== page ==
It’s been a busy week this week. I’ve been collecting bales of hay off the fields to be stored and used over the winter for my animals. Haymaking has been part of the farming calendar for over 6,000 years and is the traditional way of feeding ponies and cattle over the winter. For optimum results it is an activity that has to be done in dry, sunny weather, which has not been a problem of late. (Hay that is harvested when damp or wet will soon go mouldy and be unfit for feeding to animals.) Each year from about September to March, as the temperature drops, the grass loses its nutritional value. Therefore, the nourishment stored in the harvested summer hay is a vital component of the ponies’ and cattle’s winter diet.
In times past, when the deer were preserved for hunting, commoners would have to remove their animals from the New Forest during the period known as ‘winter heyning’. This meant that the deer would not have to compete with the commoners’ animals for food over the leaner months when the natural resources of the Forest are much depleted. According to the Orders and Rules of 1537 winter heyning occurred from Michaelmas to Hocktide but from the mid-1700s onwards it was from 22nd November until 4th May each year. Removing their animals from the Forest to their holdings and back-up land meant that the production of hay during the summer was essential for keeping their animals fed. The rules of levancy and couchancy limited the number of animals depastured in the growing season on the Forest to that which the holding could sustain in the winter.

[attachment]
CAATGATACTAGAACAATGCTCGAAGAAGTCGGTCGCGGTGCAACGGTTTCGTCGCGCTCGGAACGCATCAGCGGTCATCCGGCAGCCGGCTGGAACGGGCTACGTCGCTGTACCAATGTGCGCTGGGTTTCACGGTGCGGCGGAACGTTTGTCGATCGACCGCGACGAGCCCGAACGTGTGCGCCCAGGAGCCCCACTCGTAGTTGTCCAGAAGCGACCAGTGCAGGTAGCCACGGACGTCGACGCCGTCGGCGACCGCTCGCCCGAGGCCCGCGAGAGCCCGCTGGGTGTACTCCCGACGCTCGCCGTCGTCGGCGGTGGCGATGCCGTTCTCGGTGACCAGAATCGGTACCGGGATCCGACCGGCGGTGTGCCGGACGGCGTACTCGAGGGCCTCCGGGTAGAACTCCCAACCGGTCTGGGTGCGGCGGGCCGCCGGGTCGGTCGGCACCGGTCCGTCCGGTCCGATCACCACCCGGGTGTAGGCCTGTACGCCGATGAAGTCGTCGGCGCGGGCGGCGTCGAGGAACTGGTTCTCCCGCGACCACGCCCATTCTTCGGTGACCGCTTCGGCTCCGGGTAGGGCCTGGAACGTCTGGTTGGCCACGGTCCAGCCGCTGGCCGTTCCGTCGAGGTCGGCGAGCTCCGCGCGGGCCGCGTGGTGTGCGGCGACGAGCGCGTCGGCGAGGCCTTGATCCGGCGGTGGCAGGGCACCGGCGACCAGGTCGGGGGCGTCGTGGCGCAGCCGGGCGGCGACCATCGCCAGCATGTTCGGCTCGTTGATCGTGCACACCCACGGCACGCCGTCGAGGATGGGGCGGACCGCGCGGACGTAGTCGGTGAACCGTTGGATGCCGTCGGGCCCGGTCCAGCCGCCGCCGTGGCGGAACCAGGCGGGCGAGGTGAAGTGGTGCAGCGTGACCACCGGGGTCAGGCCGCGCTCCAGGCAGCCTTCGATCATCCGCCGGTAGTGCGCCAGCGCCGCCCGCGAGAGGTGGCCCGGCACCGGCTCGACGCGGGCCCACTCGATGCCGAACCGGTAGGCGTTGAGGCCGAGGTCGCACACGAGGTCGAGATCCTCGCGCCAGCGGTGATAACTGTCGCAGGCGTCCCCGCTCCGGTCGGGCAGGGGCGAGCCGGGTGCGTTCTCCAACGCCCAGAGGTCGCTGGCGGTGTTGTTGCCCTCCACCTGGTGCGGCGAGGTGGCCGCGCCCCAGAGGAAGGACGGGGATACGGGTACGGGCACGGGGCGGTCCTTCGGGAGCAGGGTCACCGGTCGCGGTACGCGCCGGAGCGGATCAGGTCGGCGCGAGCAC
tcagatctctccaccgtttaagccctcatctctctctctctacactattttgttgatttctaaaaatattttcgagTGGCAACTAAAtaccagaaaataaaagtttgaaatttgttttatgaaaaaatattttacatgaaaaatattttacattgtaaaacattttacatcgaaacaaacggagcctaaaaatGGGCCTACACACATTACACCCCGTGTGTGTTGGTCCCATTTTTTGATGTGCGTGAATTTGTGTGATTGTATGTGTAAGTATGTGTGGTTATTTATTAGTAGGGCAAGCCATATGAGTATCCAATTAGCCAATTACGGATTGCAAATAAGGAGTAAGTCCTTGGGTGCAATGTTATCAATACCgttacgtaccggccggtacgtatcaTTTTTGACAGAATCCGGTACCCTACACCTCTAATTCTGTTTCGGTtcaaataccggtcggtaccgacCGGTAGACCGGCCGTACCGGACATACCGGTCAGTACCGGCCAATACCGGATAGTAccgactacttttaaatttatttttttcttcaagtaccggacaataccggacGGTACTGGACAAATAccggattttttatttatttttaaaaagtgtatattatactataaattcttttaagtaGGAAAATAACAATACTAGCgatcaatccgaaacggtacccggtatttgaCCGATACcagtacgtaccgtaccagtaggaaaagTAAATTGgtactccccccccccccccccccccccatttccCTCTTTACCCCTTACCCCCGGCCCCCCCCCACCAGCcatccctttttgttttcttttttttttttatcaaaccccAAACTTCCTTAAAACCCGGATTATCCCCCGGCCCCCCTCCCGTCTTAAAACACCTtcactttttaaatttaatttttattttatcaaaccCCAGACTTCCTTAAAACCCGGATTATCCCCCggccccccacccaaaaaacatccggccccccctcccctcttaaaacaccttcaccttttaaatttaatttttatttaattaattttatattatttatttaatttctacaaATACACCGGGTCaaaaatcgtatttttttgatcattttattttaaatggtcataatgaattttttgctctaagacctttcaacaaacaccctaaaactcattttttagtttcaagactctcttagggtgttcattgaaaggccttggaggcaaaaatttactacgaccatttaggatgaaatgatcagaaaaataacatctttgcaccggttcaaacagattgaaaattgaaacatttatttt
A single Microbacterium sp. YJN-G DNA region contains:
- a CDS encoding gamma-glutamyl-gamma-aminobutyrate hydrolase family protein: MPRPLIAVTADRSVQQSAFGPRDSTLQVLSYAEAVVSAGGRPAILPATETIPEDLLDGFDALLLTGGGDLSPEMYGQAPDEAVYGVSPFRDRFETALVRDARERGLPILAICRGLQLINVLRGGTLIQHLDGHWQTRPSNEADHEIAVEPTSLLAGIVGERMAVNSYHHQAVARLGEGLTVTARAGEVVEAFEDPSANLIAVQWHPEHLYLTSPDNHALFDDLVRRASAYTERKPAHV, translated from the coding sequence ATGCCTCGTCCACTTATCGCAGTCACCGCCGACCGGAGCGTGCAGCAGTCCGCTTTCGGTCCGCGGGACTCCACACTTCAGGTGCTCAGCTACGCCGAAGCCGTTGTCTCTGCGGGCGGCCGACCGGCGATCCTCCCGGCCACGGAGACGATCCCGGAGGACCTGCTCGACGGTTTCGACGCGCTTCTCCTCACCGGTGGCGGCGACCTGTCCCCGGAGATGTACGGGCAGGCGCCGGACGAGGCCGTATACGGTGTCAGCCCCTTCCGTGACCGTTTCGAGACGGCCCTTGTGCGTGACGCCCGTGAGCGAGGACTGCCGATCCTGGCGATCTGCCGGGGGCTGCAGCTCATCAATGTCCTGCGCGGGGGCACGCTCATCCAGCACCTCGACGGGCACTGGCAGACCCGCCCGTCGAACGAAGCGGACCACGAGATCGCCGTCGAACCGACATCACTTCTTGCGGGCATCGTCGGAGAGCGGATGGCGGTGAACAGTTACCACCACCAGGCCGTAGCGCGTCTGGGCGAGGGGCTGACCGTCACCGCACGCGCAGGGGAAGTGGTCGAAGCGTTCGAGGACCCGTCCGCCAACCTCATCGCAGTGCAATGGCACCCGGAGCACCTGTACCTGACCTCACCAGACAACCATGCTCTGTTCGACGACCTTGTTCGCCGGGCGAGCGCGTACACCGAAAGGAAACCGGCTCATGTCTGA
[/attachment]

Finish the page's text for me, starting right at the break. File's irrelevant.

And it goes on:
Timing is an important element in haymaking, as the hay meadow needs to be mown just before the grass sets seed when it’s at its most nutritious. Then it will be turned, or ‘tedded’, several times over the course of a few days to bake in the sun. The hay needs to dry evenly but not left until it dries out. Then the hay is ‘rowed up’ and baled. Sounds easy doesn’t it? The hard work comes when you then have to remove the bales from the field because you end up lifting and stacking them multiple times. Once to stack them in the field, again get them on the trailer, and once more to store them in the barn. It’s a grimy, sweaty job, particularly when the weather is as hot as it has been of late. Still, I’m not complaining. I’m just thankful that there is machinery to do most of the hard work nowadays. In the old days haymaking was all done by hand and that would certainly have got me muttering a Saxon oath or two.